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These animations show the motion of ice in Antarctica.
Velocity map of Antarctica. Ice streams can be seen with increasing speeds (blue-yellow-white) flowing toward the coast.[1]
Velocity map of Antarctica. Ice streams can be seen with increasing speeds (blue-yellow-white) flowing toward the coast.[1]
Radarsat image of ice streams flowing into the Filchner-Ronne Ice Shelf.
Radarsat image of ice streams flowing into the Filchner-Ronne Ice Shelf.

An ice stream is a region of fast-moving ice within an ice sheet. It is a type of glacier, a body of ice that moves under its own weight.[2] They can move upwards of 1,000 metres (3,300 ft) a year, and can be up to 50 kilometres (31 mi) in width, and hundreds of kilometers in length.[3] They tend to be about 2 km (1.2 mi) deep at the thickest, and constitute the majority of the ice that leaves the sheet. In Antarctica, the ice streams account for approximately 90% of the sheet's mass loss per year, and approximately 50% of the mass loss in Greenland.[3]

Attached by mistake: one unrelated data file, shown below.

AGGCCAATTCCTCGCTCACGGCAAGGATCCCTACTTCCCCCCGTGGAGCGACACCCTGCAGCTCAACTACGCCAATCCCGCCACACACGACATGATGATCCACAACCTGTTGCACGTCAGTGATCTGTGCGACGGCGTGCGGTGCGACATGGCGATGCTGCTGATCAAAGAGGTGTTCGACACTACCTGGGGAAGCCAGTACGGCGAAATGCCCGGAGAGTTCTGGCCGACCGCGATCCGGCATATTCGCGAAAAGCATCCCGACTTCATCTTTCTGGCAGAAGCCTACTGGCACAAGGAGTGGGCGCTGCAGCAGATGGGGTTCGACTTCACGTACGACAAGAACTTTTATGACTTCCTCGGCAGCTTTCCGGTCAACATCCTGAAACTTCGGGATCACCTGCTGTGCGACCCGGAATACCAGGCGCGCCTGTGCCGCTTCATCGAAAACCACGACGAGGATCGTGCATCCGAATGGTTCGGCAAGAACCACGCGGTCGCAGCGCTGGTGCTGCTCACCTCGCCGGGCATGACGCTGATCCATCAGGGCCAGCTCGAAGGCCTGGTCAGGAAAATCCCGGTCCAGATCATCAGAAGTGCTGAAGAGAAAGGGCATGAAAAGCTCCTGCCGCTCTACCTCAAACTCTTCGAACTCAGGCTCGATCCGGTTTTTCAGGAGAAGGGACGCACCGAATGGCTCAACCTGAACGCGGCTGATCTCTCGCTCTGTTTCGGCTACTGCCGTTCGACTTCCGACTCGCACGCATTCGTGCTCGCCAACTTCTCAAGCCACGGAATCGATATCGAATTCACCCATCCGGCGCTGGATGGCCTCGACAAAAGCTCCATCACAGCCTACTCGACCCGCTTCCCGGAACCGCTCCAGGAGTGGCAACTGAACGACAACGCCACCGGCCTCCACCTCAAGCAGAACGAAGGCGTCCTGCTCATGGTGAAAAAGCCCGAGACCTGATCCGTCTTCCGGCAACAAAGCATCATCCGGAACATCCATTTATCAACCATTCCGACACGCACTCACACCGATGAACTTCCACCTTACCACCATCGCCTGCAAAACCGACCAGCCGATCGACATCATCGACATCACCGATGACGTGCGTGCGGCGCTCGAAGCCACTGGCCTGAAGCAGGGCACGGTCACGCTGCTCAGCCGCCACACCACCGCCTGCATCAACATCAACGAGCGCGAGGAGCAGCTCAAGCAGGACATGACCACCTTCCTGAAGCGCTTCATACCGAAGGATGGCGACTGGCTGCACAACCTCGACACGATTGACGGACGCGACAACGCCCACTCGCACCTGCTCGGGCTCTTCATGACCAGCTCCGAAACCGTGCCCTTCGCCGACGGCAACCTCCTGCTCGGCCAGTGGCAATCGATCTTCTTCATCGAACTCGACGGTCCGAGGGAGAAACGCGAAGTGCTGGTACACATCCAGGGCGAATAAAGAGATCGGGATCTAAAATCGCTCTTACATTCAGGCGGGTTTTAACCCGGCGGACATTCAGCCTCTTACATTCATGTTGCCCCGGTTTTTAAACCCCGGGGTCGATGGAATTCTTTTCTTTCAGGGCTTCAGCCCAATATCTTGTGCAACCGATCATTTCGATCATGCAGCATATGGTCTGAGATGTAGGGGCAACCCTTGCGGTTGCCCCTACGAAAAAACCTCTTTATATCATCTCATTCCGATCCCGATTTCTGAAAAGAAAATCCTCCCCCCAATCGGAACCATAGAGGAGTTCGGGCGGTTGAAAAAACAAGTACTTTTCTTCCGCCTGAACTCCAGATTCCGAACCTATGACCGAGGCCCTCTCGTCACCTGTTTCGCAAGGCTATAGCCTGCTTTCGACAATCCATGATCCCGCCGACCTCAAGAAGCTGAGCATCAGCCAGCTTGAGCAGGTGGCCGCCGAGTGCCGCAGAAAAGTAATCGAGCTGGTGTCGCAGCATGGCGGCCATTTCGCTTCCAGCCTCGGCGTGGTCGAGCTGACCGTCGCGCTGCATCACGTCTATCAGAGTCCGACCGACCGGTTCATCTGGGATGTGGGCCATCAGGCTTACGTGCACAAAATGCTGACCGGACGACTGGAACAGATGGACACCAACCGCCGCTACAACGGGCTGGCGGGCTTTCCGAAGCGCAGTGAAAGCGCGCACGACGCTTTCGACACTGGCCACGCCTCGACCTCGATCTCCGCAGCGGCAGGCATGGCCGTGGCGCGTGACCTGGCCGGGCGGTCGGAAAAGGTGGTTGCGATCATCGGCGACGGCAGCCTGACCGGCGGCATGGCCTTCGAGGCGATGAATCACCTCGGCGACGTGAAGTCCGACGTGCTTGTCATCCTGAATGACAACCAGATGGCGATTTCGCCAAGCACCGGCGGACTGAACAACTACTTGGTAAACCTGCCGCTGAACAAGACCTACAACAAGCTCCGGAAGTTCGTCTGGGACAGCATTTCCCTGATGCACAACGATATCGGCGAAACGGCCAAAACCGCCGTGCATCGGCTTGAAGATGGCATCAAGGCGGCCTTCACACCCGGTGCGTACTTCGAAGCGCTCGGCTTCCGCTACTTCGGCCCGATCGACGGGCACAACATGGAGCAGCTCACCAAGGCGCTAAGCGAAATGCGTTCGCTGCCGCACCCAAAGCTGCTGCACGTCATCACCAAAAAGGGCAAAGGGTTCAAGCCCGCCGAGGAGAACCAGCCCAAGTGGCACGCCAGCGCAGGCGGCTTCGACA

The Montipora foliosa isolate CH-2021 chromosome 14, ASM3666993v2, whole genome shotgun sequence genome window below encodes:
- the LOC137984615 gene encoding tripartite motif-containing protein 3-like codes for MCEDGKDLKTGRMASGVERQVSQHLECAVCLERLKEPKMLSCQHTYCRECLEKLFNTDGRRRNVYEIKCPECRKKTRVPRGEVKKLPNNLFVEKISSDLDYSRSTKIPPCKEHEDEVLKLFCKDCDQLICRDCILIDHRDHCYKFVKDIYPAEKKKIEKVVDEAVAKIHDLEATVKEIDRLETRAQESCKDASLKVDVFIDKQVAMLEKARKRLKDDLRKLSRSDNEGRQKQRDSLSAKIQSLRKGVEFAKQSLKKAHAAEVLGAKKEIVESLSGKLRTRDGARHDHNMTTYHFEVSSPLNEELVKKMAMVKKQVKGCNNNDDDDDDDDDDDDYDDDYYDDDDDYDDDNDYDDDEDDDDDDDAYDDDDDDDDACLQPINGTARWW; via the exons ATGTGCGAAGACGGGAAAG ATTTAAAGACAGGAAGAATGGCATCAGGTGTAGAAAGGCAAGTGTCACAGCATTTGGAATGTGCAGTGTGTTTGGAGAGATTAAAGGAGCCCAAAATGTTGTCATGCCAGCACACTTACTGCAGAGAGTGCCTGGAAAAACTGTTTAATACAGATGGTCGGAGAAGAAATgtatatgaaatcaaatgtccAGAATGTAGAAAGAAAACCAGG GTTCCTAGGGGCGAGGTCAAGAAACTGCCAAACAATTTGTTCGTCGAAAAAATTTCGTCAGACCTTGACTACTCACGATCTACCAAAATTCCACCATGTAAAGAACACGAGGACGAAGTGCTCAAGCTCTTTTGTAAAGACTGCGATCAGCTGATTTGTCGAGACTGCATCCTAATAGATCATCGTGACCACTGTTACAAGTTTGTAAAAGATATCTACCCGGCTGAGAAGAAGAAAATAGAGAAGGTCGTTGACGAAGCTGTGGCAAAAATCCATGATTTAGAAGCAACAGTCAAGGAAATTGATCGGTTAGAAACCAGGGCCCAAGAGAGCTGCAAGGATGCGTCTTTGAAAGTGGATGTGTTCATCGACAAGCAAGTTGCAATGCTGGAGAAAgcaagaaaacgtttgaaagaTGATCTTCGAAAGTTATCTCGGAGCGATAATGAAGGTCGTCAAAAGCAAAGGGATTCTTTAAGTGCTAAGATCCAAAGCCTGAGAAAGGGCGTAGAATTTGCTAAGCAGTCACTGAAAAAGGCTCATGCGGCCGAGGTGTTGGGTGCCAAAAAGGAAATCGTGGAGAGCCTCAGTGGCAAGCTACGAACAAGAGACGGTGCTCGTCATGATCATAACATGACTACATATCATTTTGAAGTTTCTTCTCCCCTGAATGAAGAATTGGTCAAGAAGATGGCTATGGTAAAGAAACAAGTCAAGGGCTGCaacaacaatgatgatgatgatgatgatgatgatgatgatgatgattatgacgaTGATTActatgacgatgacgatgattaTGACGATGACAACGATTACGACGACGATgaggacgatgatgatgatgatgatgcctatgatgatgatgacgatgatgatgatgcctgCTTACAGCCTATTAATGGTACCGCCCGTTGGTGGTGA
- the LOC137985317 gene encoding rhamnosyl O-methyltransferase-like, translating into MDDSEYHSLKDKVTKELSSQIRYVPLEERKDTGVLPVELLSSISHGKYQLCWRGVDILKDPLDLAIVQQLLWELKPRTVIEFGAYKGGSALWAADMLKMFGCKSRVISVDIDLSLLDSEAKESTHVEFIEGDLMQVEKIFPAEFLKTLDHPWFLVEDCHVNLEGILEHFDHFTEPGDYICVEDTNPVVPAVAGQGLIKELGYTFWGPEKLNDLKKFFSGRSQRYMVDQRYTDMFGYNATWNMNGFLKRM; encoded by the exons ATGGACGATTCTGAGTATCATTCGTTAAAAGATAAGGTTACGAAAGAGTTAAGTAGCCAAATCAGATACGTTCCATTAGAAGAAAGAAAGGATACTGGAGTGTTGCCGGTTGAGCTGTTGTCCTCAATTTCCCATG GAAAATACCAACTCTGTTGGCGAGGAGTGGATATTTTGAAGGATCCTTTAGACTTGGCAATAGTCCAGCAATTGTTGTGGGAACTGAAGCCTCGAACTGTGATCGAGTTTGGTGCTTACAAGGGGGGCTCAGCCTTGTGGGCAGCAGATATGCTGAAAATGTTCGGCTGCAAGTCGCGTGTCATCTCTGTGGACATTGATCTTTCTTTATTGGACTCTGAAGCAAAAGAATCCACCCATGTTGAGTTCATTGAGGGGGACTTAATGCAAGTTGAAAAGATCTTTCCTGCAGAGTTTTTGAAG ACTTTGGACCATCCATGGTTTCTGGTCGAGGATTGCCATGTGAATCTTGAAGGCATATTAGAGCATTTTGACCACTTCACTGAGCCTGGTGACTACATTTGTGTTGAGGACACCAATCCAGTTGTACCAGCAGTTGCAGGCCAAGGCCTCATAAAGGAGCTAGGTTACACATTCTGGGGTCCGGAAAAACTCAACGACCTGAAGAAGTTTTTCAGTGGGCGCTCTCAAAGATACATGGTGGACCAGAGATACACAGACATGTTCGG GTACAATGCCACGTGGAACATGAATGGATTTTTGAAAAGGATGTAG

The shear forces cause deformation and recrystallization that drive the movement, this movement then causes topographic lows and valleys to form after all of the material in the ice sheet has been discharged.[3] Sediment also plays an important role in flow velocity, the softer and more easily deformed the sediment present, the easier it is for flow velocity to be higher. Most ice streams contain a layer of water at the bottom, which lubricates flow and acts to increase speed.[4]


Ice streams are typically found in areas of low topography, surrounded by slower moving, higher topography ice sheets. The low topography arises as a result of various factors, the most prominent being that water accumulates at topographic lows. As water accumulates, its presence increases basal sliding and therefore velocity, which causes an increase in sheet discharge.[3] Another factor causing ice streams to be found in low regions is that thicker ice results in faster velocity. As the thicker an ice stream is, the greater the driving stress at the bed, and thus the greater the velocity. In addition to driving stress, ice streams have better insulation as the thickness of ice increases, due to it retaining higher temperatures better, it can increase the rate of deformation, as well as basal sliding.[3] As a substance's volume increases, it requires more energy per unit volume to raise its temperature, one of the reasons why it is so difficult for oceans to freeze or evaporate, water is also a poor conductor of heat, so increased thickness will not only increase the amount of heat that can be retained, but also make more energy required for heat to be lost.